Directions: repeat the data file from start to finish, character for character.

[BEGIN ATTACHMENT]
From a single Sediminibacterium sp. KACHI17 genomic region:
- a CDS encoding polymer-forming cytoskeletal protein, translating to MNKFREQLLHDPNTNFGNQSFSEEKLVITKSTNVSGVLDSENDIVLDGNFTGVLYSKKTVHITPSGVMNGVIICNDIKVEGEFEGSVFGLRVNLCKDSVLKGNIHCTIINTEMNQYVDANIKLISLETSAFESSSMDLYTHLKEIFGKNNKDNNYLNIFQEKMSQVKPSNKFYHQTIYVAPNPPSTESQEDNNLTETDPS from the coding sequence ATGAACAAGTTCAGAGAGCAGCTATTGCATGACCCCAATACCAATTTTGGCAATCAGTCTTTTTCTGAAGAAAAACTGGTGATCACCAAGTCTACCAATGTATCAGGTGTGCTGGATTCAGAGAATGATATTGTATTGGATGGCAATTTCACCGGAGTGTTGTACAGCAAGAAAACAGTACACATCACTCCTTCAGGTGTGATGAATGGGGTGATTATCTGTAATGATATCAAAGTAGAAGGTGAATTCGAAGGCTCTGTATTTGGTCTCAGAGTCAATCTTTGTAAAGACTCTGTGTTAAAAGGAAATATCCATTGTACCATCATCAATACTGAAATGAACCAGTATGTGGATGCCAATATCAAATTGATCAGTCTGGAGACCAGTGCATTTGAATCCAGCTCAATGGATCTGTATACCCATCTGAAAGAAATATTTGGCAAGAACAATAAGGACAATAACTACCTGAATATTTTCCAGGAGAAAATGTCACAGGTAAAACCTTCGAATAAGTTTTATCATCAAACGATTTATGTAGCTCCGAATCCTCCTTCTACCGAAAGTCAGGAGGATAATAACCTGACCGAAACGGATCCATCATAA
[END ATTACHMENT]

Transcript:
From a single Sediminibacterium sp. KACHI17 genomic region:
- a CDS encoding polymer-forming cytoskeletal protein, translating to MNKFREQLLHDPNTNFGNQSFSEEKLVITKSTNVSGVLDSENDIVLDGNFTGVLYSKKTVHITPSGVMNGVIICNDIKVEGEFEGSVFGLRVNLCKDSVLKGNIHCTIINTEMNQYVDANIKLISLETSAFESSSMDLYTHLKEIFGKNNKDNNYLNIFQEKMSQVKPSNKFYHQTIYVAPNPPSTESQEDNNLTETDPS from the coding sequence ATGAACAAGTTCAGAGAGCAGCTATTGCATGACCCCAATACCAATTTTGGCAATCAGTCTTTTTCTGAAGAAAAACTGGTGATCACCAAGTCTACCAATGTATCAGGTGTGCTGGATTCAGAGAATGATATTGTATTGGATGGCAATTTCACCGGAGTGTTGTACAGCAAGAAAACAGTACACATCACTCCTTCAGGTGTGATGAATGGGGTGATTATCTGTAATGATATCAAAGTAGAAGGTGAATTCGAAGGCTCTGTATTTGGTCTCAGAGTCAATCTTTGTAAAGACTCTGTGTTAAAAGGAAATATCCATTGTACCATCATCAATACTGAAATGAACCAGTATGTGGATGCCAATATCAAATTGATCAGTCTGGAGACCAGTGCATTTGAATCCAGCTCAATGGATCTGTATACCCATCTGAAAGAAATATTTGGCAAGAACAATAAGGACAATAACTACCTGAATATTTTCCAGGAGAAAATGTCACAGGTAAAACCTTCGAATAAGTTTTATCATCAAACGATTTATGTAGCTCCGAATCCTCCTTCTACCGAAAGTCAGGAGGATAATAACCTGACCGAAACGGATCCATCATAA